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Discussion Starter #1
I have a 1990 Interarms .22 LR TPH that is driving me crazy. I purchased this gun used 3 years ago and to date have never been able to go through a full magazine without at least one misfire. Often two. :mad: However, the round will usually fire on a second or third strike.
I have tried just about every brand and type of ammo I can get my hands on. I searched and read previous threads here about the problem and tried everything suggested. I have thoroughly examined the pistol with a magnifier. No burrs, no nicks, no marks of any kind can be found. Chamber and breach face are perfect. The slide closes completely on every shot. It feeds perfectly. Cartridges fall freely in and out of the chamber.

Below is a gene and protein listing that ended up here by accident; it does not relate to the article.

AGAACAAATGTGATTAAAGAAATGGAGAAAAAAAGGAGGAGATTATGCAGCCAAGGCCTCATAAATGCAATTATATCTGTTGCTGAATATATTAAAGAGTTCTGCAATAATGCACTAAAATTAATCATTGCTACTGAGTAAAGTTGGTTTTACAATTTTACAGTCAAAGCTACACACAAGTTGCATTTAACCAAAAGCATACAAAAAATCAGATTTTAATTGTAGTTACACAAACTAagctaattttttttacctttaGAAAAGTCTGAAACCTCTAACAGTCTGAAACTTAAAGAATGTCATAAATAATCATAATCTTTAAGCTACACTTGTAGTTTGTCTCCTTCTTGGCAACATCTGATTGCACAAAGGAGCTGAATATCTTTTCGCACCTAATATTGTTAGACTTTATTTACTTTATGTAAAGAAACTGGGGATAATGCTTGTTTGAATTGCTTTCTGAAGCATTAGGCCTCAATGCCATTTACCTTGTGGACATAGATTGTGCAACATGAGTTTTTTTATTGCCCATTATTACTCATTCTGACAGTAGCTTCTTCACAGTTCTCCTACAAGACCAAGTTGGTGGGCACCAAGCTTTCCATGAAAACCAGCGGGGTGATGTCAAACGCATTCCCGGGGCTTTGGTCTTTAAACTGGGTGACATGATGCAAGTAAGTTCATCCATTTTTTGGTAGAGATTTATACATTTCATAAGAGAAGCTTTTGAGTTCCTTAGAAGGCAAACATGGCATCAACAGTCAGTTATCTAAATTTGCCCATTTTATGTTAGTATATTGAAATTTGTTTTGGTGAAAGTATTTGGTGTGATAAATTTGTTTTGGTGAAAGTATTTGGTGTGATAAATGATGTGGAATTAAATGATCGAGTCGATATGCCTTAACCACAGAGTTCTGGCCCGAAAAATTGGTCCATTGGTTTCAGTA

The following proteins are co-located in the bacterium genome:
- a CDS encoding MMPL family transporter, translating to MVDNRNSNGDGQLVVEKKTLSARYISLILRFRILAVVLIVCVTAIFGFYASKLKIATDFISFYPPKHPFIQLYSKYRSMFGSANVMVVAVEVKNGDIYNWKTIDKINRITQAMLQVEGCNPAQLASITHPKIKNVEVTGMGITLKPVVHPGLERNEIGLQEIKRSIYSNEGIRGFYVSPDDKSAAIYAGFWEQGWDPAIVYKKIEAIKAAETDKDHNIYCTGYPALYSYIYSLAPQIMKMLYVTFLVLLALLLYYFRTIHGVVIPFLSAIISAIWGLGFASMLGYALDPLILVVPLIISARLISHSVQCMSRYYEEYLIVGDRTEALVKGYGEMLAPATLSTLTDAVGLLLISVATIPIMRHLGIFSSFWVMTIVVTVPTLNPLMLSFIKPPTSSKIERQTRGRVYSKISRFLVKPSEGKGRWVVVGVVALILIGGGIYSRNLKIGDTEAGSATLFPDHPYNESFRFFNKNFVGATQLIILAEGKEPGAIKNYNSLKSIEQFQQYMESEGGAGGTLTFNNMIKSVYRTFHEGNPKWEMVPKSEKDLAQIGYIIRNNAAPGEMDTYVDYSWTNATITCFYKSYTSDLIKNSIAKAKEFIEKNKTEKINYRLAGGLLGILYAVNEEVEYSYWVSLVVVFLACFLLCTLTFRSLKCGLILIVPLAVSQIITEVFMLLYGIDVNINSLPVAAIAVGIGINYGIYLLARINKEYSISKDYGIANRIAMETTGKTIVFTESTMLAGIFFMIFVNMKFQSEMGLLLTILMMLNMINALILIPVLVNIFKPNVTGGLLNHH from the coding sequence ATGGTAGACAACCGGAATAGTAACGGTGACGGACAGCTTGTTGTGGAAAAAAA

I have replaced the hammer spring with a Wolff Extra Power spring. I have replaced the firing pin and spring and the recoil spring. The firing pin channel is clean. I have found absolutely nothing wrong with this gun!

About the only thing I can come up with is that current production .22 ammo is crap. The priming compound just isn't sensitive enough for this little gun to fire consistently.
I have heard that European ammo is better in these guns. However, nobody sells any locally. I'd have to order it and its pretty expensive for .22s. :rolleyes:
Does anybody know of any really reliable ammo for this gun?

I'm open to any and all suggestions. HELP! :eek:
 

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I wish I could help sir - only thing I can add is my stainless/US-made TPH has been 100% with CCI Mini-mags. [Although I only fired around 25 rounds thru it - mag capacity sucks!] It hides away ;) pretty close to the desktop in my office - so I just took a yellow wall-anchor (poor man's .22 snapcap) and dropped the hammer on it. Pretty deep and clear firing pin mark. Maybe, somehow, grabbing for straws here, but maybe your slide is slightly out of spec and the firing pin channel is too long for the firing pin? Any guesstimate of how much F/P protrusion you have with the pin pushed flush with the back of the slide? You didn't mention how deep the firing pin hits were on fired cases.